An Arkansas school district’s plan to arm teachers and staff with guns as a safeguard against school shootings has once again been quashed by the state — and this time, perhaps for good.
Clarksville School District was in the final stages of implementing its plan, in which they had already invested time and money, when state Attorney General Dustin McDaniel issued an unfavorable opinion on the issue. But since his opinion is non-binding, Clarksville Superintendent David Hopkins vowed to press on earlier this month.
Teachers were still waiting on gun permits from a state licensing board, however.
Now, that board has decided to issue no further licenses, and suspend the ones it previously issued.
“I just think if you’re doing security guards, then the school needs to hire outside security who are trained to do security,” said Jack Acre, one of the seven voting members of the Arkansas Board of Private Investigators and Private Security Companies, in a statement.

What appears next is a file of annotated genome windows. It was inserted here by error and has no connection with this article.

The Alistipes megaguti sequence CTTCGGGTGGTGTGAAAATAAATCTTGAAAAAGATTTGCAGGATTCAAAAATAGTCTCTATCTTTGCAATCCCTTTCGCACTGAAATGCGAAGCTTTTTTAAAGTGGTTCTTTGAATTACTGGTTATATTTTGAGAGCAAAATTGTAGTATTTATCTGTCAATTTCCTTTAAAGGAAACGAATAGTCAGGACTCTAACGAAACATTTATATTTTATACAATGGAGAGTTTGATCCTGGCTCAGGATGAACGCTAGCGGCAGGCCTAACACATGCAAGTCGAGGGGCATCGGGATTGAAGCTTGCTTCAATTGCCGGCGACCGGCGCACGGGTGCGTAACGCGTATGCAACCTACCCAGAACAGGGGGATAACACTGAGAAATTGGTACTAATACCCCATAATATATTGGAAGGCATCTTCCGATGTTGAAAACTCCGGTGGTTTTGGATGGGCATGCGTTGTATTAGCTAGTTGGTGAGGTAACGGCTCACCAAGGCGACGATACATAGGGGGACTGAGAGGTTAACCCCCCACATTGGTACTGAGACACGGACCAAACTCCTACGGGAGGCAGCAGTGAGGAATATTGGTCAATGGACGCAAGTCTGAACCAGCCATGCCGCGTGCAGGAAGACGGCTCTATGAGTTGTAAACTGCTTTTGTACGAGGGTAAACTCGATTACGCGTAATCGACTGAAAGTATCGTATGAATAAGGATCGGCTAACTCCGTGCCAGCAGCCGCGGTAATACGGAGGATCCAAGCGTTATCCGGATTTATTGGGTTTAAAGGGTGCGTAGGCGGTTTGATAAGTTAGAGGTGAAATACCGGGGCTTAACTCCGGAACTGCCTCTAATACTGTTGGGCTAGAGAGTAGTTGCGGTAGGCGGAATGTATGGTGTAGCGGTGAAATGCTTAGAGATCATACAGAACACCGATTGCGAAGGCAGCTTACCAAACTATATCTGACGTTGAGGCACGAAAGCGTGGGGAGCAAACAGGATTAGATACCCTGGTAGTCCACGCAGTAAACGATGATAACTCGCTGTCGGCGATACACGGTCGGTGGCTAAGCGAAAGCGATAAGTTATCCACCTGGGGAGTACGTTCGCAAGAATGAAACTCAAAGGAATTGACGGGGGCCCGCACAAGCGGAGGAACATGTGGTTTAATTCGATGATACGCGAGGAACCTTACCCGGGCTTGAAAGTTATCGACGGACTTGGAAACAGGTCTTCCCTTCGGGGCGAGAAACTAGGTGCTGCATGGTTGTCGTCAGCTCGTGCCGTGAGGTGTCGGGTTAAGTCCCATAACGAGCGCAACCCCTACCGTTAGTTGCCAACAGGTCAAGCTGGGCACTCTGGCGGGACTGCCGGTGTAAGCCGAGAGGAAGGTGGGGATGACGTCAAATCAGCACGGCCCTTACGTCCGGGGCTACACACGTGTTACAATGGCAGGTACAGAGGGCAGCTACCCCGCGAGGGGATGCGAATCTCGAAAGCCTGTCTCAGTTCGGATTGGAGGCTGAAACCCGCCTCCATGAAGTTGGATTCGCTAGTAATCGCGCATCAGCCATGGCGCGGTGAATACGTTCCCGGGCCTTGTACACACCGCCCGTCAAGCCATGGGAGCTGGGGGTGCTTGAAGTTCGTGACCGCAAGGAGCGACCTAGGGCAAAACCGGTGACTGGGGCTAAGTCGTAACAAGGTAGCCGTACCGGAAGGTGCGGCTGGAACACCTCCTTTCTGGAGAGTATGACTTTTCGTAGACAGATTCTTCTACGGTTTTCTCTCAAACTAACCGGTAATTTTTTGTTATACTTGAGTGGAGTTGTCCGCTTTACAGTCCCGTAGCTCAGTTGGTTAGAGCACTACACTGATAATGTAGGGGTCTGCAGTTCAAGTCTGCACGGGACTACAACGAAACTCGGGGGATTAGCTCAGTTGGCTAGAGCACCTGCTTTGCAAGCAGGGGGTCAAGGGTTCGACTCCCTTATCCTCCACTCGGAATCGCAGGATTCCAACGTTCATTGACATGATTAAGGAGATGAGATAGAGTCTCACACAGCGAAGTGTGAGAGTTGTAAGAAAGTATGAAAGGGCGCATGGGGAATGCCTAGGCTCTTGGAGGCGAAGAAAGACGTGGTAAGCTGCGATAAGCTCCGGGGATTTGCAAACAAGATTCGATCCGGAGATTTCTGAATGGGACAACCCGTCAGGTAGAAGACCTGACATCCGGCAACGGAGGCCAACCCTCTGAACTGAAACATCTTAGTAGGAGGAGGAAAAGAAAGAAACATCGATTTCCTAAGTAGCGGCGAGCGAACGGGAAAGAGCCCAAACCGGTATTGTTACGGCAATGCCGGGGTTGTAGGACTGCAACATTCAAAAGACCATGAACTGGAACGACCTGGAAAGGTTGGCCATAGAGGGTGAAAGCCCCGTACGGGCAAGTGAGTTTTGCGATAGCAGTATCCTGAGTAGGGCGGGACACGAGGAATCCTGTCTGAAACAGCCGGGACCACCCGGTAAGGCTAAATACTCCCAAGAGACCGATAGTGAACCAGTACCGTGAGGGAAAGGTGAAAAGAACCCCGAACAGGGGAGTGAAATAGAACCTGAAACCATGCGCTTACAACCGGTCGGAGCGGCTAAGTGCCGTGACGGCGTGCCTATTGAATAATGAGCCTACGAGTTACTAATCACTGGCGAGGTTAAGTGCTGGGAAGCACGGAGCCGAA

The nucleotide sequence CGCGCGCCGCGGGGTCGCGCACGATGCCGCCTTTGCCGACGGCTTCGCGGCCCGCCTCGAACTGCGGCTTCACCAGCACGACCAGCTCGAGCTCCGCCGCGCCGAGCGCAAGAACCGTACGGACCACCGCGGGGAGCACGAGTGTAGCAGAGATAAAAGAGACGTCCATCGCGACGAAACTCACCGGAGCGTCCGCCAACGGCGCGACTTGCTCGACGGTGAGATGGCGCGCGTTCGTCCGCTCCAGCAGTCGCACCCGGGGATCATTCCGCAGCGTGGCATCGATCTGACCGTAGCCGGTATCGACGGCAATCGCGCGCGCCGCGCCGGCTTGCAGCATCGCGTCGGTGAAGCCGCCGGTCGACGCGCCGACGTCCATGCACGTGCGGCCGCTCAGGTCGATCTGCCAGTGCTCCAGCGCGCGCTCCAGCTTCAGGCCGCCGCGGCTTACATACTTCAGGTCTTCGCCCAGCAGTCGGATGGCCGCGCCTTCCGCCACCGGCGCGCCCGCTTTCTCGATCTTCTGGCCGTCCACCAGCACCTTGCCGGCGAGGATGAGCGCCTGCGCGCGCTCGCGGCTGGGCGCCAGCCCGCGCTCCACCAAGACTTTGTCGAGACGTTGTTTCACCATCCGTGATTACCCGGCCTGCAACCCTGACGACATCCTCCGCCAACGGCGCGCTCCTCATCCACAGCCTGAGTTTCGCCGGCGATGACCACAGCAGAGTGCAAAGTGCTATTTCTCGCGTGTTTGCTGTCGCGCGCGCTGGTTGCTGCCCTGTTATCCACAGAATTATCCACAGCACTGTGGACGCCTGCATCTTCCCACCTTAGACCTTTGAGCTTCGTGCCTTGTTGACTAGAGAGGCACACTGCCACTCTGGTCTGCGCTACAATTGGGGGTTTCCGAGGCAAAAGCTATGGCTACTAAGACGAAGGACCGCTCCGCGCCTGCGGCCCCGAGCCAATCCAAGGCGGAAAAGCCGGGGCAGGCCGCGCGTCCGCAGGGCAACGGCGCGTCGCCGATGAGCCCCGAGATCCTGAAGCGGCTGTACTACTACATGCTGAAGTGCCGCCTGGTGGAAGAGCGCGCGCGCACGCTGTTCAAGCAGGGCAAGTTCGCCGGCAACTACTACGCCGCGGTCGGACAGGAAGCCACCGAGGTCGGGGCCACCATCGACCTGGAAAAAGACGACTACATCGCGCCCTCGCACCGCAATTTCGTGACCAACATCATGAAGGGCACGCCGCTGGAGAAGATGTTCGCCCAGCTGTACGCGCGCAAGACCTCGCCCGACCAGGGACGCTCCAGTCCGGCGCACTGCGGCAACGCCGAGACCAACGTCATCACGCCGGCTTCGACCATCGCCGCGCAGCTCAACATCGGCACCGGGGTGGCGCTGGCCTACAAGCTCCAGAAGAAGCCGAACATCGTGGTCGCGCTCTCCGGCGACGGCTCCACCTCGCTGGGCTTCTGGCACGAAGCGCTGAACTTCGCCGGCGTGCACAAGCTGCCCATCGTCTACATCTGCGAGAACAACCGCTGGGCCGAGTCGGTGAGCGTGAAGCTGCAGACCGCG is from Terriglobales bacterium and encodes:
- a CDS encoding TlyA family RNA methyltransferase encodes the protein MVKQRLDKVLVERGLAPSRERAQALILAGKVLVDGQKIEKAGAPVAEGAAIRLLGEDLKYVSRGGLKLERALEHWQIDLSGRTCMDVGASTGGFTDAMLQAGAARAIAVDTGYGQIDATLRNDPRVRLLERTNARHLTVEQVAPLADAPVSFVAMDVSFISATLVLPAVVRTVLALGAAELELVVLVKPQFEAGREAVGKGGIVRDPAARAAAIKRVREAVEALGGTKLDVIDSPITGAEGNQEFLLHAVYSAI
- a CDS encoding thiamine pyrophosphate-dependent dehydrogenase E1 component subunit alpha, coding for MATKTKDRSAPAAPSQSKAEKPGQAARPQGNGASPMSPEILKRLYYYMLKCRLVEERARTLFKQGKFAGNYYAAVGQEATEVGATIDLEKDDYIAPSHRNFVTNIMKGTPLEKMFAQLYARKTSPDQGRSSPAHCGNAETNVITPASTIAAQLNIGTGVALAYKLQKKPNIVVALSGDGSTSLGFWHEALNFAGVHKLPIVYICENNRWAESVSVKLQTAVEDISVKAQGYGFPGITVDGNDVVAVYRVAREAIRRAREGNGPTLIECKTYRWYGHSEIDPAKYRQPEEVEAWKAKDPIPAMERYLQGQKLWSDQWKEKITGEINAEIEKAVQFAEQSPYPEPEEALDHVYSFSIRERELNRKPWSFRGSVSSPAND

The ruling came as a profound disappointment to Hopkins, who believes the safety of his schools is at stake.
“Our motivation is simply to put something in place to take care of our kids, and that’s been the goal from the very beginning,” he said in a statement.
Still, Hopkins said he has no choice but to comply with the ruling — despite having already put the teachers who agree to carry weapons through a rigorous two-day training program.
Some Arkansas schools have had deputized staff to carry guns for the last 25 years. Now their licenses are in danger as well: the board indicated that it will likely vote to revoke all licenses to schools when it meets next month.
Nic Horton, editor of the Arkansas Project, lamented the fact that state bureaucrats were so determined to curtail citizens’ rights and their ability to protect themselves.
“We have a federal Second Amendment in this country that allows us to bear arms,” he wrote. “Under our state constitution, we have the right to bear arms — protected with arguably stronger language than the federal constitution. And even more importantly, we have a natural right to self-defense.”
To have any hope of continuing with the plan, Clarksville schools will have to convince the board to change its mind at the meeting in September. Meanwhile, fall classes begin on Monday.
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